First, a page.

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Wonder Boy

Robert Downey Jr. is at the peak of his talents. Again. For now.

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Robert Downey Jr. preemptively spits out the “P-word,” as he calls it, at least nine times as we talk, with varying notes of irony or bitterness. The first time he says it, he’s talking about his new film Kiss Kiss, Bang Bang: “My honey read the script first,” he says, referring to his new wife, Hollywood producer Susan Levin. “She was having this kind of Vesuvius-eruptive laughter. And I thought, That’s weird. She’s not laughing at any of my jokes. So I read the script and I thought, It’s got so much potential—potential, that word, man—every time somebody says that it makes me want to say, ‘Hey, why don’t you go jump off the Santa Monica pier?’ ”

By now, audiences are probably just as sick of hearing about the actor’s potential as is Downey himself. His career has been one long, exhausting cycle of flameouts and comebacks, highlights and mug shots. And yet, in Hollywood, the Downey what-if scenario remains every bit as alluring and enduring as Washington’s What if Clinton hadn’t done Lewinsky? If Clinton had kept his nose clean, we think, maybe we wouldn’t have had to endure Bush. If Downey’d sobered up, the logic goes, maybe we wouldn’t have had to endure Matthew McConaughey.

It’s been twelve long years since Downey’s Oscar nomination for Chaplin, and decades since his father, the Village’s wild-man filmmaker Robert Downey Sr., cast him in the underground film Pound and handed him a joint at age 8. It’s been five years since Downey got out of prison, four since he got booted off Ally McBeal, and almost three since he sobered up—with the help of young love (Downey’s 40; his wife is 31) and “a high-end diva assortment of things I need to do to stay out of my own way,” he says, including daily kung fu training and “the Big Gulp AM/PM coffee mug filled with tea bags and Coffee-mate.”

Today, the cleaned-up actor is buff and busy. Following the Eddie Murphy Ten-Step Career Recovery Plan, he’s just spent the afternoon recording voice-overs for a Disney kids flick, The Shaggy Dog. Then he picked up his 12-year-old son (by ex Deborah Falconer) from the dentist and spent two hours shopping for health foods in the local alternative-medicine store. Now he’s sitting in his Los Angeles home, staring at his shoelaces.

“At some point, you just become aware of the ultimate cosmic truth that all this time your shoelaces have been tied together, you schmuck, and that everything would have been so much easier if they weren’t,” he blurts in stops and starts, too fast for a court stenographer to follow. “Then you finally untie the laces. You never realized that doing something so simple and technical as that—to just suit up and show up like the other schmucks . . . Now, to see what most of my peers have been experiencing for the last fifteen years, I’ve become almost entirely optimistic.”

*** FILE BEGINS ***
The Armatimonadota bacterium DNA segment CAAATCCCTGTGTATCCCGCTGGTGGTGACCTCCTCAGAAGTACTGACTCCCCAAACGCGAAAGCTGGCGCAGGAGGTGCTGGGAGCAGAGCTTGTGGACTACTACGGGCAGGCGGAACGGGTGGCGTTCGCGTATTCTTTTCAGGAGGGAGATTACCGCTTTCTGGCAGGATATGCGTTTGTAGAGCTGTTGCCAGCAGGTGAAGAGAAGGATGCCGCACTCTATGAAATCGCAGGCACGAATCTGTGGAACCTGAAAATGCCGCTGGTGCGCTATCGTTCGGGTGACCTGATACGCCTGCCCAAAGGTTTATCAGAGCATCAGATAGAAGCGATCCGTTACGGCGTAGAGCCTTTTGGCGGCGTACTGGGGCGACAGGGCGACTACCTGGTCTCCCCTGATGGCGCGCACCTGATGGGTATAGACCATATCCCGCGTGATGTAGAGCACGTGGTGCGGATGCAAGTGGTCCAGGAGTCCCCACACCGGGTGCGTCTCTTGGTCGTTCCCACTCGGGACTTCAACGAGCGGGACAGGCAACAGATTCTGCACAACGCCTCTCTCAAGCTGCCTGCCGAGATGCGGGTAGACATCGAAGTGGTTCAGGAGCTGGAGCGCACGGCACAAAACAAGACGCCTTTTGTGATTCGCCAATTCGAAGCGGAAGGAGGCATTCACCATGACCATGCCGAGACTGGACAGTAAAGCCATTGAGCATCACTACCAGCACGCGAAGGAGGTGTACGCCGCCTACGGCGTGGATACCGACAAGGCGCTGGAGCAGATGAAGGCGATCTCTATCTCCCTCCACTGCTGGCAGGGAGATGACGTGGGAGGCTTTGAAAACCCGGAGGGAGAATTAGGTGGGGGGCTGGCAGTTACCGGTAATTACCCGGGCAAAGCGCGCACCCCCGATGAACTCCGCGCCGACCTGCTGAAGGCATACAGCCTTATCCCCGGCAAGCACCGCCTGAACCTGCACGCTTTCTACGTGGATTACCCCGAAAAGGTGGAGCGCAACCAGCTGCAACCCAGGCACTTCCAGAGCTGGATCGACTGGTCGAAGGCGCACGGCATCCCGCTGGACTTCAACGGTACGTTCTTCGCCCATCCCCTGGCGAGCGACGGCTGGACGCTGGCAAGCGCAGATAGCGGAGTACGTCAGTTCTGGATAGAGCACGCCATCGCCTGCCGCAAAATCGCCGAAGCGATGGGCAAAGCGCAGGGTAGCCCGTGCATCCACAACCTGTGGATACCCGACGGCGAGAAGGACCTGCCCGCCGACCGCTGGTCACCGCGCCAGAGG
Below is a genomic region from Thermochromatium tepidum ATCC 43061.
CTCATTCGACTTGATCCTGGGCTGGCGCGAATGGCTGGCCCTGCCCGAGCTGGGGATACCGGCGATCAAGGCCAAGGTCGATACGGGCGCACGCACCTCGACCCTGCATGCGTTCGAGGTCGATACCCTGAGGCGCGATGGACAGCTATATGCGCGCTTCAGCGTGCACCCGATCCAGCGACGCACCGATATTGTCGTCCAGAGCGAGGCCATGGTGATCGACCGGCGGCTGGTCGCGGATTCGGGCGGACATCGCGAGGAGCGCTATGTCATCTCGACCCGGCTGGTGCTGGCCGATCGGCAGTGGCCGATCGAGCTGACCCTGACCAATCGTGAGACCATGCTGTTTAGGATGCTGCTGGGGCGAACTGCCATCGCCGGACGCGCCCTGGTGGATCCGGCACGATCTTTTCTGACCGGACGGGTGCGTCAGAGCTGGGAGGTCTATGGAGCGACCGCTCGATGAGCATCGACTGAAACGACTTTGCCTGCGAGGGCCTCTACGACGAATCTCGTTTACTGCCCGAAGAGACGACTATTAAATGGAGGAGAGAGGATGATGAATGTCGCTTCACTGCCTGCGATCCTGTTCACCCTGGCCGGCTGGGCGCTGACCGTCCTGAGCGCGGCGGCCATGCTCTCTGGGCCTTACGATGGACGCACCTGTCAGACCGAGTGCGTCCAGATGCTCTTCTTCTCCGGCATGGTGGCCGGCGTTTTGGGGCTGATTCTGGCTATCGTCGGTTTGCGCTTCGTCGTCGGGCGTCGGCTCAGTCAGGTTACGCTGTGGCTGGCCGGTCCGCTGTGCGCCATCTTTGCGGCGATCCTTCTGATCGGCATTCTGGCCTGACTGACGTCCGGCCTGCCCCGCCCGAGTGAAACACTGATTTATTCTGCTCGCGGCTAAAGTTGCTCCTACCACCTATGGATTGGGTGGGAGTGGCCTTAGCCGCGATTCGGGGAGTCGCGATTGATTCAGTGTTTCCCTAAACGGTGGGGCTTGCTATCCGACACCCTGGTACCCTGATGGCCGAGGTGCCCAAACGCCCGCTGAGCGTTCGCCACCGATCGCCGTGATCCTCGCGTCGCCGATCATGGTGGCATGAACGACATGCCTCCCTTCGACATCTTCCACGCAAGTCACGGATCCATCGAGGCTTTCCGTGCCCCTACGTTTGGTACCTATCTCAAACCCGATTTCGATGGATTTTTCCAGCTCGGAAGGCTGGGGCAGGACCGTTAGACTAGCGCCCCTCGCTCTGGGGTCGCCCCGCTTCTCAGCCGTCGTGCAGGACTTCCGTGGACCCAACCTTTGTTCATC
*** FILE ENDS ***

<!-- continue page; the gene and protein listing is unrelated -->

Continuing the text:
Which very nearly sums up how the actor’s skeptical admirers must feel: almost optimistic, entirely.

Well, here we go again. Only, Downey’s latest role, as a two-bit New York thief who stumbles into a Hollywood noir, isn’t just a comeback from tabloid infamy and drug addiction, or proof to the insurance companies that he can carry a movie without falling apart; the antic Kiss Kiss, Bang Bang, by Lethal Weapon screenwriter Shane Black, fits his darkly comic, hyperverbal talents better than any of his films so far. Even its bleakest, not-for-everyone jokes (one involving a corpse, another in which Downey’s character murders a man) throb with the charm, gallows wit, and, most of all, the cynical self-consciousness that are Downey’s trademarks, on- and offscreen. He’s never been better, or, it seems, more himself.

“You don’t have to look too far for parallels,” Downey admits. “He’s really this post-Gen-X dummy, hell-bent on figuring out one thing in the maelstrom of things he doesn’t really understand—who escapes from New York, almost gets himself killed, and in the end, might have a shot at a cool girl.”

“What’s the new stuff? Oxycotton? Oxycontin? Me, I need to keep the plug in the jug.”

In 2004, Downey released an oddly mellow album of standards and confessional ballads, on which he dubbed himself The Futurist. But he’s always been more of a Cubist. Quick-witted and restless, he circles conversations and characters from a dizzying array of angles. “He has this ability to accommodate tonal shifts—heavy, funny—impossibly seamlessly,” says Black. “He’ll lapse into tears, say it’s clichéd, then start over again that same second. His mind clicks and clicks. When your brain works that fast—it must be a blessing and a curse.”

The blessing is what that hyperkinetic Cubism allows him to do in Kiss Kiss. And the curse is that Downey so often turns that quicksilver, endlessly looping wit back on himself. (“He’s a tortured genius,” says Black. “He’s not just some guy with problems.”) Ask Downey a question, you don’t get one answer, you get twenty—it’s practically jazz psychoanalysis. Ask him about the obvious—the comeback, the drugs—and he’s off, spilling punch lines and laments, yeses and nos and maybes like marbles rattling out of his mouth.


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